By contrast, pull management recognizes that people construct their understanding of the world through their relationships and interactions. Meaning is created in conversations and dialogues, often a messy, iterative experience.
Managers can engage in authentic conversations that drive business results. It offers a detailed guide for CEOs and other senior leaders on how to communicate authentically and interactively to unleash the talents of those doing the work and on how to support them so that they become and remain fully engaged. It recognizes that when innovation depends on buy-in and commitment, interactive communications are essential.
Pull leadership requires learning how to communicate so that people get the message and spread it. In pull management, leaders must learn to ask questions that trigger professional excitement, set goals for interactions with others, and learn guidelines for interacting with audiences of different sizes. Managers must learn how to Identify and energize a firm's most valuable players, including champions, partners, and other valuable stakeholders, as well as critics and detractors. They need to understand the territory of change, identify emerging conflicts, potholes, misinformation, and new high-value ideas. Leaders need to learn how to accelerate change through performance communities. To do this requires building social groups that take on the toughest challenges and create solutions. Underlying all these specific communications skills is a core concept: leaders of pull organization must develop a thorough understanding of what they must do to enable the passion of the workforce to contribute to the goals of the organization.
A CEO's journey in the world of pull: find the value zone
The people doing the work customers value create a value zone within any organization. Without them, your firm is nothing but a shell, layers and layers of management, and aggregators who have nothing to offer the customers. Often, management gets in the way of creating value. Overall, management isn’t helping the people doing the work. Instead, it wastes their precious time and energy by requiring them to make endless presentations about irrelevant things and write reports.
Management has to stop wasting employees' time and start supporting them and enabling them to create more value for customers. The value zone has to be put at the centre of an organization.
Management has to be accountable to the value zone and the people in it, rather than have the people in the value zone be accountable to the management. To enable employees to create value for customers, you must establish a new level of trust and transparency within the firm. In the process, the role of management changes from controller to enabler.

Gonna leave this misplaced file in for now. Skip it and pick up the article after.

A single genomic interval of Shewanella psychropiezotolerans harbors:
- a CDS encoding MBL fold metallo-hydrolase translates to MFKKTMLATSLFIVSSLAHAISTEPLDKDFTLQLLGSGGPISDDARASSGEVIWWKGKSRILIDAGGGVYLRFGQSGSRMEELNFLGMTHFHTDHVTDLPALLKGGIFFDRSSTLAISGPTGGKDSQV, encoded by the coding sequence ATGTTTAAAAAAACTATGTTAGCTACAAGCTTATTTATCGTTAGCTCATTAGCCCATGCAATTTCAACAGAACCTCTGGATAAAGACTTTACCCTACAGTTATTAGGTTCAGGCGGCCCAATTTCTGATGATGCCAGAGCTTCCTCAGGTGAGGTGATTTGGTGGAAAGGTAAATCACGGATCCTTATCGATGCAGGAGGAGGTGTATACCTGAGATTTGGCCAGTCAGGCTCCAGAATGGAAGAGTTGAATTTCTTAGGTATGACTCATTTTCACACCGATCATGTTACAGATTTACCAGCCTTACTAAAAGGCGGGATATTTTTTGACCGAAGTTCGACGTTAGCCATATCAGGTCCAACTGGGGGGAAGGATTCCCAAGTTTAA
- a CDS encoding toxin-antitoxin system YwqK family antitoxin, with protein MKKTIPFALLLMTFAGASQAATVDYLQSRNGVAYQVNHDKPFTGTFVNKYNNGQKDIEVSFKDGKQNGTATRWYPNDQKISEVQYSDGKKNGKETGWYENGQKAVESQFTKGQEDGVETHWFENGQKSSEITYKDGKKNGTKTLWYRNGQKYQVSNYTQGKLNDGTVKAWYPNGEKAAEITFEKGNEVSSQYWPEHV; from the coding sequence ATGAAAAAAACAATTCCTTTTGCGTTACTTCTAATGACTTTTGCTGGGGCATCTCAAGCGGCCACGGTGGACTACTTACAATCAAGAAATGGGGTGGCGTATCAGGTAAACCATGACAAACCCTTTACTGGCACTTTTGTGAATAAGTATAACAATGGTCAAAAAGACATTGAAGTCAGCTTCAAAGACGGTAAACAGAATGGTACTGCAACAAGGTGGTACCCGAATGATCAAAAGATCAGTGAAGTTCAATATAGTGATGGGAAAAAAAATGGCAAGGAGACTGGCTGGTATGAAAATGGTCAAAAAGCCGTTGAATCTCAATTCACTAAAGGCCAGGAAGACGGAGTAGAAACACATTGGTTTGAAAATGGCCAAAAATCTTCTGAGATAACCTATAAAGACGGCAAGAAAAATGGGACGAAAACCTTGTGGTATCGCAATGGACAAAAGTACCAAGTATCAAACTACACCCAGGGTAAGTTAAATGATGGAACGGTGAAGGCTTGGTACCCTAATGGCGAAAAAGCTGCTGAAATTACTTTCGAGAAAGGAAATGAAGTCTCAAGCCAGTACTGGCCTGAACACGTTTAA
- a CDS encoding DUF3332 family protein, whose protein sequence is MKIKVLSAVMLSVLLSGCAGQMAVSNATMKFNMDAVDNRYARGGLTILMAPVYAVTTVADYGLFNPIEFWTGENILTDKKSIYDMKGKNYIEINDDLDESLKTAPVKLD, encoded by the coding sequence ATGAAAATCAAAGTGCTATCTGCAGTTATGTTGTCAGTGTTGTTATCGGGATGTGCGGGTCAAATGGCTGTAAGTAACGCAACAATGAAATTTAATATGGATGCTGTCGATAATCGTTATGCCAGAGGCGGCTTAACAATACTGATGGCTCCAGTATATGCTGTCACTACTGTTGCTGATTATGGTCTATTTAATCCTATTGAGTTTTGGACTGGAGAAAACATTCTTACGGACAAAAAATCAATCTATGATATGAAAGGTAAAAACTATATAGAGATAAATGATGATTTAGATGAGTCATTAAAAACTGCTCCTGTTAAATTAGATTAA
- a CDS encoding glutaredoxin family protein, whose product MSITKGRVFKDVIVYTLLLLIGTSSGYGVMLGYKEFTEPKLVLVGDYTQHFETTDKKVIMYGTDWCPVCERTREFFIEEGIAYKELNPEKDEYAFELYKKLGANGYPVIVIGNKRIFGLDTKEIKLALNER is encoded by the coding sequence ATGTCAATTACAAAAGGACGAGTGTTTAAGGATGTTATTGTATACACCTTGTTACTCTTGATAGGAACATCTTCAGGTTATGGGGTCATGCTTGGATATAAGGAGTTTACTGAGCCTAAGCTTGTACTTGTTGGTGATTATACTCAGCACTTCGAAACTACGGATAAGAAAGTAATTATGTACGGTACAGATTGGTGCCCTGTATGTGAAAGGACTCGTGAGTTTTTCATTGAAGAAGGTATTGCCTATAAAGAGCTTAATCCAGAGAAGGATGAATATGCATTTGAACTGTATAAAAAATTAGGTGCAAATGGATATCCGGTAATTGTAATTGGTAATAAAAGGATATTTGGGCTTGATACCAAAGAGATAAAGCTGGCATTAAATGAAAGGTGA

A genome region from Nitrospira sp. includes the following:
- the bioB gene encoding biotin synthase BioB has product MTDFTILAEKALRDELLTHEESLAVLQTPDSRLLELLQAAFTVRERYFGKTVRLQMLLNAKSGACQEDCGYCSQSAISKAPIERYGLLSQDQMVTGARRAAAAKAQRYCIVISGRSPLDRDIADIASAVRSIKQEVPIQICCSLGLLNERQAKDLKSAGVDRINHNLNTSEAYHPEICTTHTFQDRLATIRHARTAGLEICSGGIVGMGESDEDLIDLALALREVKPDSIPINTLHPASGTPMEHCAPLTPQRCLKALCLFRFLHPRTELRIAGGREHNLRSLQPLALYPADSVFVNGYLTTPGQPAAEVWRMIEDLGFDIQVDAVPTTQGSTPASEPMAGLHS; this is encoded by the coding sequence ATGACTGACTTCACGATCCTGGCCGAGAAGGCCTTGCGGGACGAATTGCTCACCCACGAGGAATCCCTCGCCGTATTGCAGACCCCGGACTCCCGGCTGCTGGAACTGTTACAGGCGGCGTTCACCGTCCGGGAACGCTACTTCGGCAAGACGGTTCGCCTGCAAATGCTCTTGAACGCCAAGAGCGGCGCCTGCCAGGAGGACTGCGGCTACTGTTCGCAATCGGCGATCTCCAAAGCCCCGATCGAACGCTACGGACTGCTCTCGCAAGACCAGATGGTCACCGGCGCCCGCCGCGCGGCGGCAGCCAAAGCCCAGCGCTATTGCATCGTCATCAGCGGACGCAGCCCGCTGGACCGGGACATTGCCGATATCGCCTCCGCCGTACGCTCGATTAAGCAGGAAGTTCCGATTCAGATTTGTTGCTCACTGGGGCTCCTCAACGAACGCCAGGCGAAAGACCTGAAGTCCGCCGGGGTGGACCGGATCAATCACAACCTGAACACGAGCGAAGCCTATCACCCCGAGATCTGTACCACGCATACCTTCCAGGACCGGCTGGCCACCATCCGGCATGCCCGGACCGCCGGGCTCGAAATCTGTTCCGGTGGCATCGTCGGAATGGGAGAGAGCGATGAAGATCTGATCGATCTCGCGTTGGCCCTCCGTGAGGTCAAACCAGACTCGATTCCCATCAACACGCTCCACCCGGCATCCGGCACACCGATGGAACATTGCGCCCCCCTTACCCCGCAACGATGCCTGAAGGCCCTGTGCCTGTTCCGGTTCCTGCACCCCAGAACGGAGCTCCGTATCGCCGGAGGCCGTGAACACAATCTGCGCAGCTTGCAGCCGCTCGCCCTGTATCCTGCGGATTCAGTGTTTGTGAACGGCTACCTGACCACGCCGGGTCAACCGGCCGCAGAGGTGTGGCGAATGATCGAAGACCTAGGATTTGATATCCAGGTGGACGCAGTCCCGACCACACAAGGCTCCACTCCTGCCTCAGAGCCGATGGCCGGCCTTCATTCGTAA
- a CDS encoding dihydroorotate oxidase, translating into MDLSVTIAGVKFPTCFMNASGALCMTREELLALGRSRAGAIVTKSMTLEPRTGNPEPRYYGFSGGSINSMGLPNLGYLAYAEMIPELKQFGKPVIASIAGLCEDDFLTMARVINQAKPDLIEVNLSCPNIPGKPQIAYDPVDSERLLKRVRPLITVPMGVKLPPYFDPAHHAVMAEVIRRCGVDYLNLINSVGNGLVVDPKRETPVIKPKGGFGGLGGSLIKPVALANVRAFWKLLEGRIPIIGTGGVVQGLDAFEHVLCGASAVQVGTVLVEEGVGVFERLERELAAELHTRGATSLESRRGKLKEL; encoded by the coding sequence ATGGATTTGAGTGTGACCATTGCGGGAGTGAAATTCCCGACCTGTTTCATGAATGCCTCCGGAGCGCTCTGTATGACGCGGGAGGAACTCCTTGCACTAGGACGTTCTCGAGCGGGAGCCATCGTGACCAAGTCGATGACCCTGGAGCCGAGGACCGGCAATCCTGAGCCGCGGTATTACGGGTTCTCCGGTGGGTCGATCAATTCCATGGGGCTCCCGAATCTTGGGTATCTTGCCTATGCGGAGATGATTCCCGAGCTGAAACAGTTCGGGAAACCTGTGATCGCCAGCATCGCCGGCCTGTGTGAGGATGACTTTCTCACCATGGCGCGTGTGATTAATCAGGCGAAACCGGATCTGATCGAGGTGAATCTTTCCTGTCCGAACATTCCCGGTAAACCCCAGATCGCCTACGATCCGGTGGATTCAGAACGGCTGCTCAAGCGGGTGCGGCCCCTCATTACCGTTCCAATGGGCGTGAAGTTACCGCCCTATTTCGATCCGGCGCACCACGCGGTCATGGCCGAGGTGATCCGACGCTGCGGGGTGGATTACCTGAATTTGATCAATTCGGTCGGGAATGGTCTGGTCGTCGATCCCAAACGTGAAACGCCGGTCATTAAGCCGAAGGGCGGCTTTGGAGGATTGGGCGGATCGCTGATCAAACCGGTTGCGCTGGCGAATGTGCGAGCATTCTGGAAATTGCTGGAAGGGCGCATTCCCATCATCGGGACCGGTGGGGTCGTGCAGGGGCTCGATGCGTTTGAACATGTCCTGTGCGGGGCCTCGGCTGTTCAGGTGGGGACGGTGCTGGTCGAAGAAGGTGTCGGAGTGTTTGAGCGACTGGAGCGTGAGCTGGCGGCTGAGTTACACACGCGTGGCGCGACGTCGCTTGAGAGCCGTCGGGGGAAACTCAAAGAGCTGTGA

By putting employees first – doing everything possible to enable those people who bring real value to customers – employees will serve customers better than ever before. The goal is to unleash the power of the bright minds in your firm so that they can align themselves with the customers' challenges and in turn become the customer's enablers and facilitators. Develop partnerships based on transparency and trust and this will create value for the customers.
The CEO's role is shifting from being a crafter of strategy, the person who motivates by giving speeches, and the one with the brightest ideas, to being someone who enables the employees to excel, helping them discover their own wisdom, engaging them fully in their work, and accepting responsibility for making change.
Lessons for corporate leaders
The shift from doing business in the world of push to the world of pull involves fundamental change. It would be a mistake to view this article as merely offering a miscellaneous collection of unconnected business practices from which a CEO might pick and choose. It’s not designed to supplement traditional management practices, or additional skills that a CEO might decide to acquire to upgrade his or her current performance, but to stimulate a paradigm shift.
Making continuous innovation an organization wide-capability and perpetuating it as part of the firm's DNA involves a fundamentally different way of looking at and understanding the world. It involves different ways of communicating. It entails a learning radically different ways of driving business results.
Pull management poses the complex challenge of delivering steadily increasing value to customers and engaging employees and customers in conversations. Because pull companies will compete in a radically different business environment, they will be required to understand and master a radically different kind of leadership.
This is a shortened version of “Rethinking the organization: leadership for game-changing innovation”, which originally appeared in Strategy & Leadership, Volume 38, Number 5, 2010.
The author is Stephen Denning.